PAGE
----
Kyiv is a city with a centuries old history; it’s a big, noisy and dynamically developing metropolis. The capital of Ukraine has long become a local Hollywood; many people aspire to come here in search of a better life, career and love. Life here is more expensive than in other cities of Ukraine, but it does not stop the brave and ambitious. Here they become showbiz stars, high-ranking officials and well-known politicians.
What about me, I met Kyiv first time when I was 16 years old. Then I fell in love with this city on the hills, with a large number of beautiful temples, original architecture, green parks and chestnut avenues, with the widest street in Ukraine – Khreshchatyk, exciting Dnieper, numerous galleries and theaters.
Then it was a cozy, green city, every corner of which kept its history or legend. Today, Kyiv is a noisy anthill, where traffic jams have become commonplace, where every piece of land is built up with prestigious high-rise buildings or shopping and entertainment complexes, where you are brought to the metro and endured, and the ancient temples have become paid museums. Personally, I do not regret that I did not link my life with this city. But there is a lot of worth to see here.
If you have a little time to walk around Kyiv, for example, you are on a business trip or you have a long transfer to one of the airports in the Ukrainian capital, I would recommend you to take a stroll through the historical center. What is worth seeing here?
Khreshchatyk Street is the widest street in Ukraine. At the weekend it is closed to traffic and it becomes a pedestrian.
Here is the Independence Square, which has experienced more than one revolution since Ukraine’s independence, as well as the underground shopping mall Globus, numerous boutiques and restaurants, street coffee and fast food. If you want to have a tasty and inexpensive meal, I recommend you a fast food restaurant “Two geese”. In the evenings it is unusually beautiful on Khreshchatyk, here you can see street actors, dancers and artists.
This is the official residence of the President of Ukraine; here he receives foreign delegations, conducts negotiations, etc. The palace is really beautiful, although quite modest. Nearby there is the building of the Verkhovna Rada of Ukraine (parliament), the Mariinsky Park and the Cabinet of Ministers (government).
And so that politicians and officials who are keen on football are completely comfortable – just a few steps from the park there is the capital’s Dynamo stadium.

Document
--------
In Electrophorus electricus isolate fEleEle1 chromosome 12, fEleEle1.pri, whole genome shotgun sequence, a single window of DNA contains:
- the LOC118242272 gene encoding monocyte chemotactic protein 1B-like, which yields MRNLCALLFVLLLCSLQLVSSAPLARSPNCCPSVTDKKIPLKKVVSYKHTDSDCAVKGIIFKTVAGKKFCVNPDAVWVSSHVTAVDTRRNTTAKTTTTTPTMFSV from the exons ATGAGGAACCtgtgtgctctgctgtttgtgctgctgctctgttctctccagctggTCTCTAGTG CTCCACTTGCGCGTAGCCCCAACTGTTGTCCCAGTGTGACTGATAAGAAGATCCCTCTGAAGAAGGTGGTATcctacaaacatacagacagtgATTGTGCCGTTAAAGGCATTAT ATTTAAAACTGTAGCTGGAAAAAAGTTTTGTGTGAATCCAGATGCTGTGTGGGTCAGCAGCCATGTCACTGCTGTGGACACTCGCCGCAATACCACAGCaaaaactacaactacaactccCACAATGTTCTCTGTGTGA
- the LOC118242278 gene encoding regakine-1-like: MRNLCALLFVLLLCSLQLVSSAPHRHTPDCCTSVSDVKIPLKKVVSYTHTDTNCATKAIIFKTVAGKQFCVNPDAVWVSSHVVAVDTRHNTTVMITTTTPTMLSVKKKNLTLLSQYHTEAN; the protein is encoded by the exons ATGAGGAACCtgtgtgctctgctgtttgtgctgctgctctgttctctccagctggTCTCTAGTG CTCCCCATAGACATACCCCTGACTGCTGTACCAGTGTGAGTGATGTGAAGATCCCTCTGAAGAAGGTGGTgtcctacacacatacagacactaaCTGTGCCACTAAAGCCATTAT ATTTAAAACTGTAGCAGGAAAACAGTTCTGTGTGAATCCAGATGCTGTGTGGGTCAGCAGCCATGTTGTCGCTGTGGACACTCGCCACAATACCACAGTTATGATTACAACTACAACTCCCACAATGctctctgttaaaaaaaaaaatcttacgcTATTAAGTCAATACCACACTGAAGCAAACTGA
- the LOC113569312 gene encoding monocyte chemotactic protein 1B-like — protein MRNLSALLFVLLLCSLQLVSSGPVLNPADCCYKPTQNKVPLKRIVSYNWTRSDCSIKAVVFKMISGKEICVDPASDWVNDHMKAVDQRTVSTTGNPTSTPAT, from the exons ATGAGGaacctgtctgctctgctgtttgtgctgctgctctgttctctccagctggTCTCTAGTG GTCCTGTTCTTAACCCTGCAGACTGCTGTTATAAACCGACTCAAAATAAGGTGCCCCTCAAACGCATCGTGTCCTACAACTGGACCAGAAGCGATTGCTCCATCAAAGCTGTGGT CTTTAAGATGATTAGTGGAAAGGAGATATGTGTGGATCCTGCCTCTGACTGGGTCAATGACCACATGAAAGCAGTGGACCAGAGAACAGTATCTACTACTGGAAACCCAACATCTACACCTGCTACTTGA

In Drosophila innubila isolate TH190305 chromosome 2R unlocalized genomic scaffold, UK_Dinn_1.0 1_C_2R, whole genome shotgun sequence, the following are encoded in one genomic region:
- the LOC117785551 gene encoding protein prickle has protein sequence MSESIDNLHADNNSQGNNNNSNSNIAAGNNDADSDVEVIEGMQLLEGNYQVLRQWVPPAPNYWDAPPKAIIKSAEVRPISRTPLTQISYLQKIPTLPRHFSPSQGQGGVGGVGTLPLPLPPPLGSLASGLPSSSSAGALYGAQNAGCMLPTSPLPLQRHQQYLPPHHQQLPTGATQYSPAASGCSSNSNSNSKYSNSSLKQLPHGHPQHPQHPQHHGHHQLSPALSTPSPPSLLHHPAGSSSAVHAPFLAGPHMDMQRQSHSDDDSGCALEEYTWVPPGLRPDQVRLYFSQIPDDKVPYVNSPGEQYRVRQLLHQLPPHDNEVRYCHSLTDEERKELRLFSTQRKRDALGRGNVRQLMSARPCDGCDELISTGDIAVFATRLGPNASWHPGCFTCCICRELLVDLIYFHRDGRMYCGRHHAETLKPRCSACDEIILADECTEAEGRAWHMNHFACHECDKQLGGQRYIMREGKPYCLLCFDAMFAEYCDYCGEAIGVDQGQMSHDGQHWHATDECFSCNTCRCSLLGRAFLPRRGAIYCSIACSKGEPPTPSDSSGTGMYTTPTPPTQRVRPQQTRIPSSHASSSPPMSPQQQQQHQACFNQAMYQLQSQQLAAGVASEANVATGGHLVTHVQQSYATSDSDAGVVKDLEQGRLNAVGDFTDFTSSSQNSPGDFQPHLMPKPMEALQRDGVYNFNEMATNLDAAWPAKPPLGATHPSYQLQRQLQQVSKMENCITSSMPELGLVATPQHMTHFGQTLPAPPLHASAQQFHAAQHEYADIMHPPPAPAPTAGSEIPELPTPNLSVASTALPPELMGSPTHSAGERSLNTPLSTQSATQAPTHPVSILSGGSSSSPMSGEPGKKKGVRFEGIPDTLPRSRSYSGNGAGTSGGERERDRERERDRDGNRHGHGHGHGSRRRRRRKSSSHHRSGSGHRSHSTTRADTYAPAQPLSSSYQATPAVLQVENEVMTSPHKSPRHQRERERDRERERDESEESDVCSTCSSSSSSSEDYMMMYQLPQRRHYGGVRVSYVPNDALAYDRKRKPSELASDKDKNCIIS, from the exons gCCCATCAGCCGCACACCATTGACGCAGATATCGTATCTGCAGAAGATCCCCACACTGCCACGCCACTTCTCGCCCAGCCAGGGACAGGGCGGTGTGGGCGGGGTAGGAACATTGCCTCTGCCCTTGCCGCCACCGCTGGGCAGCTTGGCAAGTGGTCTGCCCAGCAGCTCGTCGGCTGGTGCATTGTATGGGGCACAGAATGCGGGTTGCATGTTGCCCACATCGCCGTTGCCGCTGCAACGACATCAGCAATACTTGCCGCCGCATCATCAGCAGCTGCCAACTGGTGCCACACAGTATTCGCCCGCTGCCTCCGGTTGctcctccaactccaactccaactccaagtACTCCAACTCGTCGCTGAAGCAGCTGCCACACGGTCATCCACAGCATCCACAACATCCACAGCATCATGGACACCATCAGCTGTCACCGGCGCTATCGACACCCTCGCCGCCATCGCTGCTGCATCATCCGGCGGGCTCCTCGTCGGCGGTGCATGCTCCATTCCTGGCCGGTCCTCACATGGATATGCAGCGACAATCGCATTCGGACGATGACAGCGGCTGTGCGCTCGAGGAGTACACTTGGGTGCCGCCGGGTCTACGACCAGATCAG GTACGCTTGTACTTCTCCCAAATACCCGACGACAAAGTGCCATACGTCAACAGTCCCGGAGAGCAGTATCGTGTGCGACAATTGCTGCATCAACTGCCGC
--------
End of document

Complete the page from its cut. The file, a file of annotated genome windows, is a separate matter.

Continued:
It is close to the European Square, which is at one of the ends of Khreshchatyk: you just have to go up the Grushevskogo street from the International Exhibition and Conference Center called Ukrainian House.
On the way you will see the beautiful building of the National Art Museum of Ukraine. Unfortunately, during my trip it was closed for restoration.
St. Michael’s Cathedral and St. Sophia Cathedral
If you go up from the Ukrainian house in the opposite direction, then you will soon find yourself on Vladimirskaya Gorka, where you can see a monument to Vladimir the Great, who christened Kievan Rus,
and very close – St. Michael’s Golden-domed Cathedral. This name of the cathedral was chosen not accidental: its golden domes are seen from everywhere, and the painting of the temple and its walls is striking with its beauty.
Passing through the square in front of St. Michael’s Cathedral, you will see a monument to one of the hetmans of the Cossack Ukraine, Bogdan Khmelnitsky,
and behind it – a monument of architecture of the XI century – St. Sofia Cathedral. It has long been a museum, which was included in the UNESCO World Heritage List, and today, to admire the ancient mosaics and frescoes, you have to pay 100 UAH. (approximately 3.5 euros) for the entrance.
This is perhaps one of the most famous and atmospheric places in Kyiv. The street has practically retained its historical authenticity and is a rather steep descent paved with paving stones, on the sides of which there are beautiful buildings, galleries, modern theaters and numerous souvenir shops.
Today Andrew’s Descent is a street-museum where many famous scientists and cultural workers lived and worked. But the pearl of the descent is the famous St. Andrew’s Church, which, unfortunately, is under restoration now and you can only admire it outside.
At the bottom of the Andrew’s Descent there is Podol, no less ancient and famous district of the city. Here you can also have a tasty and budgetary dinner in the restaurant of Ukrainian cuisine “Puzata hata”.
If you are not tired of wandering around the center of Kyiv and you still have spare time, or you have booked a hotel room, then you can visit the Mecca of Orthodox pilgrims – the Kiev-Pechersk Lavra, known for the complex system of caves in which the monks once prayed.
It is located near the deepest metro station – Arsenalnaya. By the way, one-way fare in the Kyiv metro costs 8 UAH. (approximately 25 euro cents).
Another must have point of excursion in Kyiv is the Museum of the Great Patriotic War, in whose territory there is a pompous monument to the Motherland. At the top of the 62-meter statue there is an observation deck, from where a gorgeous view of the city and the Dnieper River opens. The cost of this review is 200 UAH. (about 6 euros).
Kyiv is a true European city, which has a lot to be proud of and to tell the world about itself. It is definitely worth to visit this city, but not everyone can live here. Ukrainian Hollywood seems to test all nonresidents for strength and only the most flexible and hardy persons are able to reach the stars of the metropolitan sky…